The picture isn’t fan art, per se. That’s actually mine. Sort of. See, I started with a posted City of Heroes character based on the Lieutenant, and then I did the photoshop shuffle. The result was meant to look like a comic book panel from 1938 or so, and damn if it didn’t come out right (right down to suspect registration errors and slightly heavy blacks on the lines).

I hope you like “Legacies of the Past.”

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From the Vault: Langue

Another fragment. Another incomplete story. Distinctive this time because A) I have absolutely no recollection of writing it (though it’s clearly something I wrote) and B) I have absolutely no idea where I was going with it. But it seems interesting to me.

In a way, it’s more stock than a lot of what I’ve written, particularly for fantasy. At the same time, there’s more of a horror dimension than a lot of my fantasy work.

It’s also distinctive because it’s one of the few stories to involve Fort Baxter, a fictional Maine town along the Canadian border, meant to be my home town of Fort Kent with serial numbers filed sort of off and a fresh coat of paint over it.

I think I probably wrote this while I was finishing up college. I was really into the idea of language critical theory/linguistic critical theory/the sign-significator-significated trichotomy for a while then. I’m a little surprised this isn’t more pretentious than it is as a result.

Apropos of nothing, the lead is named Karin MacDougal.  In 1997, a Karen McDougal became a somewhat more-famous-than-usual Playboy Playmate and then Playmate of the Year. From the tone of this piece, I believe it was written at least four and possibly more years before 1997, so despite the name, this is not an homage to a hot chick.

Also apropos of nothing, I used to make homemade hot cocoa like is described in here.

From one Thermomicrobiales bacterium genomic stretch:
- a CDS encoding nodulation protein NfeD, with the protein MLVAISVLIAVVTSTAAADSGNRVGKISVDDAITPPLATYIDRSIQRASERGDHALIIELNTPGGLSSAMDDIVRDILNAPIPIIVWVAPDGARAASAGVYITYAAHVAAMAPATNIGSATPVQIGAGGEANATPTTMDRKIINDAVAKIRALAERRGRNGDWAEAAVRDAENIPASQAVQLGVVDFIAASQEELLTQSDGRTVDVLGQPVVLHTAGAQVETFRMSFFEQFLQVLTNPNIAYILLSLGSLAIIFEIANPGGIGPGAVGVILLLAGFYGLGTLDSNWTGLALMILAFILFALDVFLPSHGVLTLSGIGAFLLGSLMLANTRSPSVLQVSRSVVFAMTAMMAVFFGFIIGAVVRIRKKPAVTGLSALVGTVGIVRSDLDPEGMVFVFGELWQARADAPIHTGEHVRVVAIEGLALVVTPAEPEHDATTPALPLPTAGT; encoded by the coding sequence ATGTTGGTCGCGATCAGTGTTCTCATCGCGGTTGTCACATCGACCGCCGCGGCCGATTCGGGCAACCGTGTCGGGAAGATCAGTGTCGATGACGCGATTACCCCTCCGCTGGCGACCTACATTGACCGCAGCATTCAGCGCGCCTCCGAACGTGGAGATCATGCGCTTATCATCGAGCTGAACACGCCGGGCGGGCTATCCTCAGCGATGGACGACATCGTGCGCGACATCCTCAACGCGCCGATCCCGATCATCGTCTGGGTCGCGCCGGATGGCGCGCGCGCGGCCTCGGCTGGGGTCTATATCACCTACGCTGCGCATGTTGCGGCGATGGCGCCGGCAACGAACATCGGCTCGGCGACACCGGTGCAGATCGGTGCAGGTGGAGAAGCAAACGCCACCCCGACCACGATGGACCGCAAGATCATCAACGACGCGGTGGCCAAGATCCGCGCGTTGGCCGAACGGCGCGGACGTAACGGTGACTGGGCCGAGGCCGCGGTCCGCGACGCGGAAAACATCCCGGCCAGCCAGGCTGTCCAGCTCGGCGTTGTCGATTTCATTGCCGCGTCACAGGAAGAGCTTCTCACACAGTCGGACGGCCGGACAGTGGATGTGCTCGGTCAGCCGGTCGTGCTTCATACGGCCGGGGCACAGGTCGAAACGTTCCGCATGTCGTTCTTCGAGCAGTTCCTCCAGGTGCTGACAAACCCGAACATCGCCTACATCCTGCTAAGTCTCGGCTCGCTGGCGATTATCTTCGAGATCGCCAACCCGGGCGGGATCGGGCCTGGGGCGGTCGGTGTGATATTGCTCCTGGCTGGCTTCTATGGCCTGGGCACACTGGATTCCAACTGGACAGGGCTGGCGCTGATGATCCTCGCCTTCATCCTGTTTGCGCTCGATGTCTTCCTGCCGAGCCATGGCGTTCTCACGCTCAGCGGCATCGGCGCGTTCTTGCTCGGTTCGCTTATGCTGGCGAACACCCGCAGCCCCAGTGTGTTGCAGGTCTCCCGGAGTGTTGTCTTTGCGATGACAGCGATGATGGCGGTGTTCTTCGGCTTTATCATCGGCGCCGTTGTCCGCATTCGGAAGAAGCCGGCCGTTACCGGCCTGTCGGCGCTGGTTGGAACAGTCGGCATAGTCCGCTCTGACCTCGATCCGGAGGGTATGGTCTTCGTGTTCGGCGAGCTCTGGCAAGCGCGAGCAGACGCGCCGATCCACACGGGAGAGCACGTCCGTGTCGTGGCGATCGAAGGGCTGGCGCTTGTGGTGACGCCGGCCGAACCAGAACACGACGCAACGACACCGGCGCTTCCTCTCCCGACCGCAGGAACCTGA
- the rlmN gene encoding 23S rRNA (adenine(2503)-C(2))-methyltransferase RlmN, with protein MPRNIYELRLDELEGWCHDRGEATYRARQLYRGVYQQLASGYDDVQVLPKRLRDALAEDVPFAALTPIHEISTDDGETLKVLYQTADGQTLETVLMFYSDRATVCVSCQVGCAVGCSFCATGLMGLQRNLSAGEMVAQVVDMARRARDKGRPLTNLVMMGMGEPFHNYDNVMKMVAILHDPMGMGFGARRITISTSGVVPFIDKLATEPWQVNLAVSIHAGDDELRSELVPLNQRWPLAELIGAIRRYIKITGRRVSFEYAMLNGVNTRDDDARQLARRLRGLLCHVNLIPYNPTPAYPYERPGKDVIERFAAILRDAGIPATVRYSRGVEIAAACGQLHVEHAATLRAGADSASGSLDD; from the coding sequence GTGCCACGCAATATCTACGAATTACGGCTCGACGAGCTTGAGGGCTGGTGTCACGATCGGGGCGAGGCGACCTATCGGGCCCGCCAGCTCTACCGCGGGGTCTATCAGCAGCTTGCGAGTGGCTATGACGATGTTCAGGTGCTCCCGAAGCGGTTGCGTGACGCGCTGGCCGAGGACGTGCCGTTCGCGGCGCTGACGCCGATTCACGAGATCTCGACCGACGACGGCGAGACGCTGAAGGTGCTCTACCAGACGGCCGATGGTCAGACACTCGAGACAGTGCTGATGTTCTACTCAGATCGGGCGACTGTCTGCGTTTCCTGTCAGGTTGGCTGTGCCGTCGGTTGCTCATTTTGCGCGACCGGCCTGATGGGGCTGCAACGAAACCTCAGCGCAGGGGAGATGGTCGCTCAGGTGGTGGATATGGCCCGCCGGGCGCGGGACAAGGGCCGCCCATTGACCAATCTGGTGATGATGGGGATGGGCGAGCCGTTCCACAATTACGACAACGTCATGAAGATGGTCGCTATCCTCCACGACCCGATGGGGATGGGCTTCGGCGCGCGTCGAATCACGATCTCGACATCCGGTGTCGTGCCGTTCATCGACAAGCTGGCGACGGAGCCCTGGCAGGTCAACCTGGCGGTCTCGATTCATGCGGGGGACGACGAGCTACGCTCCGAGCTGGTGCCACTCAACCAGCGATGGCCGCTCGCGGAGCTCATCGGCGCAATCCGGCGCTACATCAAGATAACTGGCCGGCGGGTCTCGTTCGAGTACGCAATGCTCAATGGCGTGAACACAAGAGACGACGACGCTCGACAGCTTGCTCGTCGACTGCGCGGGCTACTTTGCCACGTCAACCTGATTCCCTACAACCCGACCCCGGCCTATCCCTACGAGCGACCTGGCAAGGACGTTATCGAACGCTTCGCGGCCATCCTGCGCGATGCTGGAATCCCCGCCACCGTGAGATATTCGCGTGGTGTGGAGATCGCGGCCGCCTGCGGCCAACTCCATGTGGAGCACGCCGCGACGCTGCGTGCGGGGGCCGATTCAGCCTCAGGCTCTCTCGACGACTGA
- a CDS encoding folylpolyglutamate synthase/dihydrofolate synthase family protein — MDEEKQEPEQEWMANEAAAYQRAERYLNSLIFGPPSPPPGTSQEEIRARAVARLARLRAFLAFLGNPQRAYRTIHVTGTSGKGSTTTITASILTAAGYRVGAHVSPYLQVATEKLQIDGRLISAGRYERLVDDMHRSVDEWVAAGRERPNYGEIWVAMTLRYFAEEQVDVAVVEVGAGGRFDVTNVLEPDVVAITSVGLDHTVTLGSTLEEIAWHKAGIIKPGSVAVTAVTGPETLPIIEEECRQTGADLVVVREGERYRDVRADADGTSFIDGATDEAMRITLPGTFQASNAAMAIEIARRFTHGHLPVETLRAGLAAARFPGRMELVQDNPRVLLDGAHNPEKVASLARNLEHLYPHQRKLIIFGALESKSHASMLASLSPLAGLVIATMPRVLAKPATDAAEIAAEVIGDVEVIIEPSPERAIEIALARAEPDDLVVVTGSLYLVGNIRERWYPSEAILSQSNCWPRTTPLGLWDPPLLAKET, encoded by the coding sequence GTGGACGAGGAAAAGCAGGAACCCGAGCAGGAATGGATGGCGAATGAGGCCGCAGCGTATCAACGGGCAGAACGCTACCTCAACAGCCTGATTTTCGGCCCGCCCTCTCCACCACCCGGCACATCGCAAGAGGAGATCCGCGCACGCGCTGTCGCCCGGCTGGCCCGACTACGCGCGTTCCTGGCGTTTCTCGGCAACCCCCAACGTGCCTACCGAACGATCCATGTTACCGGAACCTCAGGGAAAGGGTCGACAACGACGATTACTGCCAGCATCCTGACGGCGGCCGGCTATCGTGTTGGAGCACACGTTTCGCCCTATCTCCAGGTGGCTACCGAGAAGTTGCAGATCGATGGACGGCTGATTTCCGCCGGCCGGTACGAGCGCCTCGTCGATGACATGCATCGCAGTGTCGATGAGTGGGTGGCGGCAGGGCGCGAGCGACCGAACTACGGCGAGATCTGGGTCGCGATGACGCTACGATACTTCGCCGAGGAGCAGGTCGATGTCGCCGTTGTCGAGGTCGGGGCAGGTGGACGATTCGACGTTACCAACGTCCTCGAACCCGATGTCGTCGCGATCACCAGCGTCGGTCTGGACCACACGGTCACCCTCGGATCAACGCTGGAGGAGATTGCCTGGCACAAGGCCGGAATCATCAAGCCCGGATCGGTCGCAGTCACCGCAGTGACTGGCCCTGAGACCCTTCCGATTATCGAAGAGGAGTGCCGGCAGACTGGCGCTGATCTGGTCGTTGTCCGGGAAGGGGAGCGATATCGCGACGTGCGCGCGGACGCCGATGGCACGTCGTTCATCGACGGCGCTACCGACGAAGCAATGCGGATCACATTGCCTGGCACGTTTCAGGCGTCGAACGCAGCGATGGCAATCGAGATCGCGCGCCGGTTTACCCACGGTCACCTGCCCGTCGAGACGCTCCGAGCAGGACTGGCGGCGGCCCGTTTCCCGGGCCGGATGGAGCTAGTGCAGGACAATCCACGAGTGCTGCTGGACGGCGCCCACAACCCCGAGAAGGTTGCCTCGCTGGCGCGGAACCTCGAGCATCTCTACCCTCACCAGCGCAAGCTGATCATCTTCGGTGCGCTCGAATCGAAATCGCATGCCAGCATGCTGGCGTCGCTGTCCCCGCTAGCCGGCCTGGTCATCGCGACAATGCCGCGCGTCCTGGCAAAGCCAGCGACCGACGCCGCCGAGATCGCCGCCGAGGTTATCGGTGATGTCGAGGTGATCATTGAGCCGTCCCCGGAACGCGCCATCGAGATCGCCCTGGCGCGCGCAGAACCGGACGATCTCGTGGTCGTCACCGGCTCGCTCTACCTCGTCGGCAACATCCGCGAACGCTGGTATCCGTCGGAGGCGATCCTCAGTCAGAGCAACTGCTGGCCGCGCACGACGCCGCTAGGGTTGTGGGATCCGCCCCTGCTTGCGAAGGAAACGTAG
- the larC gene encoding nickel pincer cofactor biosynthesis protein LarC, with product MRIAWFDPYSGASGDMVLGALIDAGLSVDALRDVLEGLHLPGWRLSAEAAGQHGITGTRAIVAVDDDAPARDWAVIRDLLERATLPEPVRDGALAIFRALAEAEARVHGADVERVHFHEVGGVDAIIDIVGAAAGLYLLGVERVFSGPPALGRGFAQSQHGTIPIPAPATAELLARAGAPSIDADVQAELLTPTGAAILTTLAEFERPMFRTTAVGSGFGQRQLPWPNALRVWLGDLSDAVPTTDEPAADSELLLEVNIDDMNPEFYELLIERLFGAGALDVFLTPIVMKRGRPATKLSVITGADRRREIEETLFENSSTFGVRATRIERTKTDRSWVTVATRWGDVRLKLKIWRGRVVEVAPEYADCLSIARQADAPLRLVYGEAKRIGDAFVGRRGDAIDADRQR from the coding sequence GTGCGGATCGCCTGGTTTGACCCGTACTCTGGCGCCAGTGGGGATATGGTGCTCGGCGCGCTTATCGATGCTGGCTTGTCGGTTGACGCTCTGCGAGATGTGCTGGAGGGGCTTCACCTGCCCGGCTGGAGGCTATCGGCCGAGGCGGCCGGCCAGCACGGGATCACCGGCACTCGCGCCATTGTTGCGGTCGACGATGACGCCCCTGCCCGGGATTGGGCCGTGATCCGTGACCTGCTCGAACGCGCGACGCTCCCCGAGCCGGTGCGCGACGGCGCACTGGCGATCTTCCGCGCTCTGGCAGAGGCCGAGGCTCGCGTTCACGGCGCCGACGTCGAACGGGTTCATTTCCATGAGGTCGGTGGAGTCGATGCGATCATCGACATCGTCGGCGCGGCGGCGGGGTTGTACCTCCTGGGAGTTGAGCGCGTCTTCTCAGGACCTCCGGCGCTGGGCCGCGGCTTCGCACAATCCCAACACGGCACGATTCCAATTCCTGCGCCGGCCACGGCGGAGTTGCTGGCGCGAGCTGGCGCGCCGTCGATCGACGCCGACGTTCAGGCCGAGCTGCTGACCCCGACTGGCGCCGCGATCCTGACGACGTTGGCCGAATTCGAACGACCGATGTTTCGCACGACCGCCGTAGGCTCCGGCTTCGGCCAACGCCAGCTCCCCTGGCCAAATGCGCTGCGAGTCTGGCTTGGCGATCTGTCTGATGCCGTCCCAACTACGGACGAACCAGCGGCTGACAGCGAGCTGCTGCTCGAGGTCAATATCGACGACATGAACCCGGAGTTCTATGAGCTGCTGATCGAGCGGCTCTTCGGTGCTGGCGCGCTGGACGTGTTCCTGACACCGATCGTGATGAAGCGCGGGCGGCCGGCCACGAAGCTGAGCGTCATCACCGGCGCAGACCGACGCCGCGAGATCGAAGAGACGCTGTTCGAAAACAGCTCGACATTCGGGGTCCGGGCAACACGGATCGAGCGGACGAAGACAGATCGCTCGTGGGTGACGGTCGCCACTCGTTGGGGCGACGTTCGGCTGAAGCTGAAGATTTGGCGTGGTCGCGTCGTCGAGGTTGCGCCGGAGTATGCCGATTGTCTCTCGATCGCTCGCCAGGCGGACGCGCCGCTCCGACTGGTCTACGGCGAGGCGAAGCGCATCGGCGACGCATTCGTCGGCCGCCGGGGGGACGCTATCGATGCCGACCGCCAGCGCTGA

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From Sinister Bedfellows: Anthology

As the title says, this is my entry to mckenzee’s Sinister Bedfellows: Anthology. The idea behind the book was simple enough. The prospective authors would go through the webcomic, find a strip that spoke to them, and write a short-short about it. mckenzee would then put them all together and self-publish through lulu.

It was fun, and I was happy to agree. I searched the strip, and found the exact one I would want to use.

Namely, this one:

Sinister Bedfellows

Which would be great except Rob Callahan grabbed it before I could, which means I couldn’t write that story. I’m tempted to so anyway.

This is the actual story I contributed. It’s based on the strip from April 10, 2005. And it’s probably a better story than I would have written for the self-portrait strip. It is indeed a short-short, under a thousand words long, so it won’t take you long to get through it.

I’d encourage folks to have a look both at Sinister Bedfellows and the anthology. It’s a nice little book with some nice vignettes and short stories in it, and it’s a nice hook that’s a little more interesting than a simple print collection of the strips might be. And mckenzee’s eye and viewpoint (not always the same thing) are very cool.

So. Here’s my entry, preceded by the strip. Please enjoy!

Sinister Bedfellows: Comedy

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Hephaestus Fallen

So, this is one of those stories I can’t believe I still have kicking around on my hard drive.

For the record, this is a thirteen thousand word story, set wholly in my Imperial Space universe, with a Hotchkiss/Leopold drive and transitions and the Orgalins who confederated with Concordia in the war that’s the centerpiece of Trigger Man.

Which is all fine and good, until you realize this story was written in 1991. Now, the setting made some changes between now and then. Transitions and N-Space and the H/L drive don’t work, in the current setting, quite like they do here. And the story itself isn’t the most polished I’ve produced — which implies that I’ve learned a thing or two about pacing and storytelling in the last sixteen years, which seems reasonable to me. I mean, this story is older than some of the regular readers of Banter Latte. That’s kind of humbling.

I’ve also learned a few things about science, engineering (small things, but things), and the willing sense of disbelief since then. And I’ve learned a ton of things about spelling since then. I swear to God, I did a complete round of spellchecking when I decided to put this story up, but I can’t possibly have found every last crime against nature and the dictionary, so please remember I was young and incapable, apparently, of reading what I just wrote.

Still, as an artifact of a time when the Imperial Space setting was still called (I swear to God, and embrace my shame) the “Terraesteller Empire,” and as a bit of my life given form once again, I’m happy enough to see this return to the light of day.